Inorganic Glasses For Photonics. Fundamentals, Engineering, And Applications

149,23 € 143,49 €
Animesh Jha
Fecha Publicacion
3 jul. 2016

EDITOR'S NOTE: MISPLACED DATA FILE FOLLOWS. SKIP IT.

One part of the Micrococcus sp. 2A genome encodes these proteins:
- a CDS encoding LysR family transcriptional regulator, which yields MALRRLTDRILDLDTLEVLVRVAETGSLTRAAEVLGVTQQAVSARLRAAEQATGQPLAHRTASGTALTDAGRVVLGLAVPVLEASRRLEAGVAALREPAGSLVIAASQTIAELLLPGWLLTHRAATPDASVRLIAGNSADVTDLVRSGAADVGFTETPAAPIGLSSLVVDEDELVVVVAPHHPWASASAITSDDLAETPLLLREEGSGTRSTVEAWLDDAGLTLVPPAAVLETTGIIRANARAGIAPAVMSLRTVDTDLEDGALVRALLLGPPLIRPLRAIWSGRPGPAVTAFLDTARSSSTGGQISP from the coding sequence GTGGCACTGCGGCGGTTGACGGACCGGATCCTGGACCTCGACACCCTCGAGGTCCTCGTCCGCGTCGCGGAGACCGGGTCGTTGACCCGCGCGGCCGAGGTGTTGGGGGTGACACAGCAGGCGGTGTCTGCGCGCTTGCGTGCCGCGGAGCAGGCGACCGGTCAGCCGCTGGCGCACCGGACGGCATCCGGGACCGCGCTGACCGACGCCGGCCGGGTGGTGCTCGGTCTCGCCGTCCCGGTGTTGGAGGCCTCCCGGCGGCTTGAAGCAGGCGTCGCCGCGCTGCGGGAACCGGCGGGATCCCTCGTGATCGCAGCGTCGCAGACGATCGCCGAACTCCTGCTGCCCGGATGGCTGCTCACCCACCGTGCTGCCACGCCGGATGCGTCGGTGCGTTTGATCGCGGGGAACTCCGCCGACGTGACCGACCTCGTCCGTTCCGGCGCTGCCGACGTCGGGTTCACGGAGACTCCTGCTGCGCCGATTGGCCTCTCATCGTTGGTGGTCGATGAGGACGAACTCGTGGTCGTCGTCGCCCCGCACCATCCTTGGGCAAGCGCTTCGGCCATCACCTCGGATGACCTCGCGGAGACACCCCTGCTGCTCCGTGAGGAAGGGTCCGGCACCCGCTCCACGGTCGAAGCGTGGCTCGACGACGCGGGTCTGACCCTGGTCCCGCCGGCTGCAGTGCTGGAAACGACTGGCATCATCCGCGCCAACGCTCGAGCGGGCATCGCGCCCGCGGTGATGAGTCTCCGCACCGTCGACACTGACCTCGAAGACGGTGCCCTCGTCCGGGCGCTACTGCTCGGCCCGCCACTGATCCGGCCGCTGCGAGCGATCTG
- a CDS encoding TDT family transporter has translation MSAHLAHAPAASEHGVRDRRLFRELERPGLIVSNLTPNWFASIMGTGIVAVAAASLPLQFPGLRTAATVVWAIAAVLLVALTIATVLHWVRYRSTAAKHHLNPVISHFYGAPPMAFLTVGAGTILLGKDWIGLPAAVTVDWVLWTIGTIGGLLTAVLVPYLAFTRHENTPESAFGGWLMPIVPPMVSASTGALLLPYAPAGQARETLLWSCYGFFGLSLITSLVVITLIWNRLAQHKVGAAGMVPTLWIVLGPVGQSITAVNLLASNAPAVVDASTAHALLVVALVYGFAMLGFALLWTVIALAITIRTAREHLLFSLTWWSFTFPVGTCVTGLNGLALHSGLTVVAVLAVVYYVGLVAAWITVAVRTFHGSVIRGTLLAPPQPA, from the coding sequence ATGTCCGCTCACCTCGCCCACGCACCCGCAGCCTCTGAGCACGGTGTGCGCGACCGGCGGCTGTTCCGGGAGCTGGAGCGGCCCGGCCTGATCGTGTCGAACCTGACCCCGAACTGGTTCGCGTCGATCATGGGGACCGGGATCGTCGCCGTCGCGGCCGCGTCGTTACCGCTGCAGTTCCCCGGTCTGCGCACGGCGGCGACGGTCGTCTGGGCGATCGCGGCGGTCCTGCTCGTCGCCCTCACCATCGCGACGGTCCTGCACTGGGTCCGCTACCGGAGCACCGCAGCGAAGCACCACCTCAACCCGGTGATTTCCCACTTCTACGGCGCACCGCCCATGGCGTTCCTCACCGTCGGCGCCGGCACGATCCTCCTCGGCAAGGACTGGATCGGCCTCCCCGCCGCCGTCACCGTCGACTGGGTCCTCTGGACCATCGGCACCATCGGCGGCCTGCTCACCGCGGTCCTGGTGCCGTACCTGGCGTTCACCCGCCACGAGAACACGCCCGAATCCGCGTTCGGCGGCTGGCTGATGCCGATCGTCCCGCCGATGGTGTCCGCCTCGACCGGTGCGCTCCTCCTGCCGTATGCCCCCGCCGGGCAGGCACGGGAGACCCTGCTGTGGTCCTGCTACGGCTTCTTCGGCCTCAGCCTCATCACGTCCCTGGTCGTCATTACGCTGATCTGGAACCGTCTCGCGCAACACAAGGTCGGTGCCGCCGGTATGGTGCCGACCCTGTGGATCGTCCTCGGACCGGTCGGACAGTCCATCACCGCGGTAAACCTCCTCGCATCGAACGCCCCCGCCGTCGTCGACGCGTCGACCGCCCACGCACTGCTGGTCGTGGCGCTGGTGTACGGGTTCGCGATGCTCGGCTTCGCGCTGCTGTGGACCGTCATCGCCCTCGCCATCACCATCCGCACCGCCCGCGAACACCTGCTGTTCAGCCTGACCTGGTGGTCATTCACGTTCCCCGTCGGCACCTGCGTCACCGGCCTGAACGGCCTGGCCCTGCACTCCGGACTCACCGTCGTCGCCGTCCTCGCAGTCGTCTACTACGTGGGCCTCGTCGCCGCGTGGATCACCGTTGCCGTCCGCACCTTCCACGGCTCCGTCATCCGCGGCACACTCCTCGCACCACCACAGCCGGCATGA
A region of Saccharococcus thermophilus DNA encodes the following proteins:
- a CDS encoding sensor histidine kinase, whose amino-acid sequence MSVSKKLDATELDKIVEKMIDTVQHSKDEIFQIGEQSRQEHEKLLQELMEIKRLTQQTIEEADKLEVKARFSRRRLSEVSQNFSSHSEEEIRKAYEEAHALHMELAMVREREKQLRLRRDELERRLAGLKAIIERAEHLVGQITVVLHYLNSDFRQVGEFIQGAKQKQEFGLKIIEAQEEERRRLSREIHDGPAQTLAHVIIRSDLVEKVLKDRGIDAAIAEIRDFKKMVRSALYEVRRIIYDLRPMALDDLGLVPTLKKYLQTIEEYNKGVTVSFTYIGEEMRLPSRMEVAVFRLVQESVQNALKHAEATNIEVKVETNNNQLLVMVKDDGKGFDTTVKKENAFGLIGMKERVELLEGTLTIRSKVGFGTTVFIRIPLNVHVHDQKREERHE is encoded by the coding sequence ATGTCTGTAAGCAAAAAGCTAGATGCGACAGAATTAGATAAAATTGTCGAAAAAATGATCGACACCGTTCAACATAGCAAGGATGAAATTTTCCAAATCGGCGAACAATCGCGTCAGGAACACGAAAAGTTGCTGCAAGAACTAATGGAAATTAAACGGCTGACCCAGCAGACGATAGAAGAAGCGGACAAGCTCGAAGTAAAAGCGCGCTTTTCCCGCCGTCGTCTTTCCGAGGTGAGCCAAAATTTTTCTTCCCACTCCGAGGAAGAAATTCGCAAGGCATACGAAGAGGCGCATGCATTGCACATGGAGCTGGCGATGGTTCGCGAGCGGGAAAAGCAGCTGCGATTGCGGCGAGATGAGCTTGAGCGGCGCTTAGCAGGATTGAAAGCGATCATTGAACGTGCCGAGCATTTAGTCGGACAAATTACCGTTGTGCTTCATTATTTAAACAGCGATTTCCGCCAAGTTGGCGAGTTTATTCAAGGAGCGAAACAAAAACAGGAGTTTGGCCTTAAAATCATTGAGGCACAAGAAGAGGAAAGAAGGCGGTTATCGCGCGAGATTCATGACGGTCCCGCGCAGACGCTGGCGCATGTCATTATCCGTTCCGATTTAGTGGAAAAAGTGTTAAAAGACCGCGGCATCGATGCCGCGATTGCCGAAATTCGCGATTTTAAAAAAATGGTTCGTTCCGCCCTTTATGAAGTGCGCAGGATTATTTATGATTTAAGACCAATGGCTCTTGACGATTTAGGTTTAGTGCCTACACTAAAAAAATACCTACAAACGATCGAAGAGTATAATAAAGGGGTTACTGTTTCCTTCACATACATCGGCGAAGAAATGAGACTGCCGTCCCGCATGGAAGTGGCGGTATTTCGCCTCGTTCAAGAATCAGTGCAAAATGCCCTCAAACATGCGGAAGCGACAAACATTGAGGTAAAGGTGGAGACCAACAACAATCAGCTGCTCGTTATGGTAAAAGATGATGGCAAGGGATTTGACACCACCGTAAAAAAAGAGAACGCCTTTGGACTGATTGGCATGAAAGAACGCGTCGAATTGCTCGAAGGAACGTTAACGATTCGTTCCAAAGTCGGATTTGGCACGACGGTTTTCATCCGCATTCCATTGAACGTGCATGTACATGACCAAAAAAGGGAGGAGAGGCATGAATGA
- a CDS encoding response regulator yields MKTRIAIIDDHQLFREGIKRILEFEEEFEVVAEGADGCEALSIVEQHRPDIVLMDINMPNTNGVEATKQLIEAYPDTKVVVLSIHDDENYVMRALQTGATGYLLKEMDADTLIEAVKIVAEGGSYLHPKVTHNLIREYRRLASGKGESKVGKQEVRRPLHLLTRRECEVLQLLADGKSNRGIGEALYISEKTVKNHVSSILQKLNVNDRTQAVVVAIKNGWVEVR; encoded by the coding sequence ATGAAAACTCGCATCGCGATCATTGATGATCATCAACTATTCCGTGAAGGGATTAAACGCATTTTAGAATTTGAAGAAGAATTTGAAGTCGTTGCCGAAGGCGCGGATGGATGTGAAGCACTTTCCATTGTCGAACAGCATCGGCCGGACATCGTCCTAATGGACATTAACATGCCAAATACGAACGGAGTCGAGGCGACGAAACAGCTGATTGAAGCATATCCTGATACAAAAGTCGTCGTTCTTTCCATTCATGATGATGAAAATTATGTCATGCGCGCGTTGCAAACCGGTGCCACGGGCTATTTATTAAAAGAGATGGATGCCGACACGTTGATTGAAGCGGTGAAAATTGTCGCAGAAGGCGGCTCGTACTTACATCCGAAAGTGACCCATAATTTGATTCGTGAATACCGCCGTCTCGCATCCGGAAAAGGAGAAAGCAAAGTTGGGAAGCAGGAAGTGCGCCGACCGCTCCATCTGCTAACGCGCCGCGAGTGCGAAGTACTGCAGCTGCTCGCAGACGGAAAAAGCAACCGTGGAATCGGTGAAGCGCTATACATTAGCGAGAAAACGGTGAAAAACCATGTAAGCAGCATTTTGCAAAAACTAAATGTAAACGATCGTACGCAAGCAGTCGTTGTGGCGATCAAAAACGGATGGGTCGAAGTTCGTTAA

Table of Contents Series Preface Preface 1 Introduction 1.1 Definition of glassy states 1.2 The glassy state and glass transition temperature (Tg) 1.3 Kauzmann papradox and negative change in entropy 1.4 The glass-forming characteristics and thermodynamic properties 1.5 Glass formation and co-ordination number of cations 1.6 Ionicity of bonds of oxide constituents in glass forming systems 1.7 Definitions of glass network formers, intermediates and modifiers and glass-forming systems 1.7.1 Constituents of glass-forming systems 1.7.2 Strongly covalent inorganic glass-forming networks 1.7.3 The conditional glass-formers based on heavy metal oxide glasses 1.7.4 The fluoride and halide network forming and conditional glass-forming systems 1.7.5 The oxynitride conditional glass-forming systems 1.7.6 The chalcogenide glass-forming systems 1.7.7 Chalcohalide glasses 1.8 Conclusions 2 Thermal and viscosity characterizations of inorganic glasses 2.1 Introduction 2.1.1) The kinetic theory of glass formation and prediction of critical cooling rates 2.1.2) Classical nucleation theory 2.1.3) Non-steady state nucleation 2.1.4) Heterogeneous nucleation 2.1.5) Nucleation studies in fluoride glasses 2.1.6) Growth Rate 2.1.7) Combined growth and nucleation rates, phase transformation and critical cooling rate 2.2 Thermal characterisation using differential scanning calorimetry (DSC) and differential thermal analysis (DTA) techniques 2.2.1) General features of a thermal characterisation 2.2.2) Methods of characterisation 2.2.3) Determining the characteristic temperatures 2.2.4) Determination of apparent activation energy of devitrification 2.3 Coefficients of thermal expansion of inorganic glasses 2.4 Viscosity behaviour in the near-Tg, above Tg and in the liquidus temperature ranges 2.5 Density of inorganic glasses 2.6 Specific heat and its temperature dependence in glassy state 3 Bulk Glass Fabrication and Properties 3.1 Introduction 3.2 Fabrication steps for bulk glasses 3.2.1 Chemical vapour technique for oxide glasses 3.2.2 Batch preparation for melting glasses 3.2.3 Chemical treatment before and during melting 3.3 Chemical Purification Methods for Heavier Oxide Glasses (TeO2, GeO2) 3.4 Drying, Fusion and Melting techniques for fluoride glasses 3.4.1 Raw Materials 3.4.2 Control of hydroxyl ions during drying and melting of fluorides 3.5 Chemistry of purification and melting reactions for chalcogenide materials 3.6 Need for annealing after casting 3.7 Fabrication of transparent glass ceramics 3.8 Sol-gel technique for glass formation 3.8.1 Background theory 3.8.2 Examples of Materials Chemistry and Sol-gel Forming Techniques 4 Optical Fibre Design, Engineering, Fabrication and Characterization 4.1 Introduction to geometrical optics of fibres: geometrical optics of fibres and waveguides (propagation, critical and acceptance angles, numerical aperture) 4.2 Solutions for dielectric waveguides using Maxwell’s equation 4.3 Materials properties Affecting Degradation of Signal in Optical Waveguides 4.3.1 Total Intrinsic loss 4.3.2 Electronic absorption 4.3.3 Experimental aspects of determining the short wavelength absorption 4.3.4 Scattering 4.3.5 Infrared absorption 4.3.6 Characterisation of vibrational structures using Raman and IR Spectroscopy 4.3.7 Experimental aspects of Raman spectroscopic technique 4.3.8 Fourier Transform Infrared (FTIR) spectroscopy 4.3.9 Examples of the analysis of Raman and IR spectra 4.4 Fabrication of core-clad structures of glass preforms and fibres and their properties 4.4.1 A comparison of the fabrication techniques for silica and non-silica optical fibres 4.4.2 Fibre fabrication using non-silica glass core-clad structures 4.4.3 Loss characterisation of fibres 4.5 Refractive Indices and dispersion characteristics of inorganic glasses 4.5.1 Experimental procedure for measuring refractive index of a glass or thin film 4.5.2 Dependence of density on temperature and relationship with refractive index 4.5.3 Effect of residual stress on refractive index of a medium and its effect 5 Thin-film fabrication and characterization 5.1 Introduction 5.2 Physical Methods of thin and thick film deposition 5.3 Evaporation 5.3.1 General Description 5.3.2 Techniques, materials and process control 5.4 Sputtering 5.4.1 Principle of sputtering 5.5 Pulsed laser deposition 5.5.1 Introduction and principle 5.5.2 Process 5.5.3 Key Features of PLD process 5.5.4 Controlling parameters and materials investigated 5.6 Fabrication of multi-layer structures using PLD 5.7 Ion implantation 5.7.1 Introduction 5.7.2 Technique and structural changes 5.7.3 Governing Parameters for Ion Implantation 5.7.4 Materials Systems Investigated 5.8 Chemical Techniques 5.8.1 Characteristics of chemical vapour deposition processes 5.8.2 Materials System Studied and Applications 5.8.3 Molecular Beam Epitaxy (MBE) 5.9 Ion exchange technique 5.10 Chemical Solution or Sol-gel Deposition (CSD) 5.10.1 CSD Technique and Materials Deposited 6 Spectroscopic properties of lanthanide (Ln3+) and transition metal (M3+)-ion doped glasses 6.1 Introduction 6.2 Theory of Radiative Transitions 6.3 Classical Model for Dipole Motion and Decay Process 6.4 Factors Influencing the Line Shape Broadening of Optical Transition 6.5 Characterization of Dipoles and Multipoles and Selection Rules 6.5.1 Analysis of Dipole transitions based Fermi’s Golden Rule 6.5.2 The Laporte Selection Rules for Rare-earth and Transition Metal Ions 6.6 Comparison of Oscillator Strength 6.6.1 Radiative and non-radiative rate equations 6.6.2 Energy transfer and related no-radiative processes 6.6.3 Upconversion process 6.7 Selected Examples of Spectroscopic Processes in RE-ion doped Glasses 6.7.1 Spectroscopic properties of trivalent lanthanide (Ln3+) doped inorganic glasses 6.7.2 Comparison of spectroscopic properties of Er3+-doped glasses 6.7.3 Comparison of spectroscopic properties of Tm3+-doped glasses 6.8 Conclusions 7 Applications of Inorganic Photonic Glasses 7.1) Introduction 7.2) Dispersion control and management in optical fibres 7.2.1 Intramodal Dispersion 7.2.2 Intermodal distortion 7.2.3 Polarisation mode dispersion (PMD) 7.2.4 Methods of controlling and managing dispersion in fibres 7.3) Unconventional fibre structures 7.3.1) Fibres with periodic defects and bandgap 7.3.2) TIR and Endlessly Single Mode Propagation in PCF with positive core-cladding difference 7.3.3) Negative core-cladding refractive index difference 7.3.4) Control of Group Velocity Dispersion (GVD) 7.3.5) Birefringence in microstructured optical fibres 7.4) Optical nonlinearity in glasses, glass-ceramic materials and fibres 7.4.1 Theory of harmonic generation 7.4.2 Nonlinear Materials for Harmonic Generations and Parametric Processes 7.4.3 Fibre based Kerr Media and its application 7.4.4 Resonant Non-linearity in Doped Glassy Hosts 7.4.5 Second Harmonic generation 7.4.6 Electric-field poling and poled glass 7.4.7 Raman gain medium 7.4.8 Photo-induced Bragg and long-period gratings 7.5) Applications of selected Rare-earth and Bi-ion doped amplifying devices 7.5.1 Introduction 7.5.2 Examples of three-level or pseudo-three level transitions in 7.5.3 Examples of four-level lasers 7.6) Emerging opportunities for future Supplementary References List of Symbols and Notations Used Index